6.23.2005Stumbled across a quote from Norbert Wiener (1964) in the essay "The ethics of autonomous learning systems" by A. F. Umar Khan
"The gadget-minded people often have the illusion that a highly automatized world will make smaller claims on human ingenuity than does the present one and will take over from us our need for difficult thinking, as a Roman slave who was also a Greek philosopher might have done for his master. This is palpably false. A goal-seeking machanism will not necessarily seek our goals unless we design it for that purpose, and in that designing we must foresee all steps of the process for which it was designed, instead of exercising a tentative foresight which goes up to a certain point, and can be contained from that point on as new difficulties arise. The penalties for errors of foresight, great as they are now, will be enormously increased as automation comes into its full use."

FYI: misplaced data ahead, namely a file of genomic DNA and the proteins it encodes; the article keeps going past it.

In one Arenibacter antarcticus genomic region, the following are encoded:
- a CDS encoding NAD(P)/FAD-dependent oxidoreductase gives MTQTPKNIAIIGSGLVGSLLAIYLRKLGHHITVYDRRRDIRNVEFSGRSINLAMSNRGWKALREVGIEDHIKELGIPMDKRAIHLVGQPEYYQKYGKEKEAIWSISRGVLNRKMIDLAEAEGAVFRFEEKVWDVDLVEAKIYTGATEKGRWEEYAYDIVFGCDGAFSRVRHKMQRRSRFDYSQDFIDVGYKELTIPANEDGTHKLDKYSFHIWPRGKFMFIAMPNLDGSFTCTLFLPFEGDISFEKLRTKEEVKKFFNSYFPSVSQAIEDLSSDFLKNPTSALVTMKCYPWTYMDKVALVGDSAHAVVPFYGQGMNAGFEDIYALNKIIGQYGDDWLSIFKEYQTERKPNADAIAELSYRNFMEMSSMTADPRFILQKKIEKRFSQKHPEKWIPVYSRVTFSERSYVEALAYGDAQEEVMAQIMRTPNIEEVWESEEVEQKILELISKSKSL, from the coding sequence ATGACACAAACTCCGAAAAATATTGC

Note this implicit suggestion that if we dont design the machines for our own goals and instead let the machine construct and persue its own, we are freed from the obligation of foresight.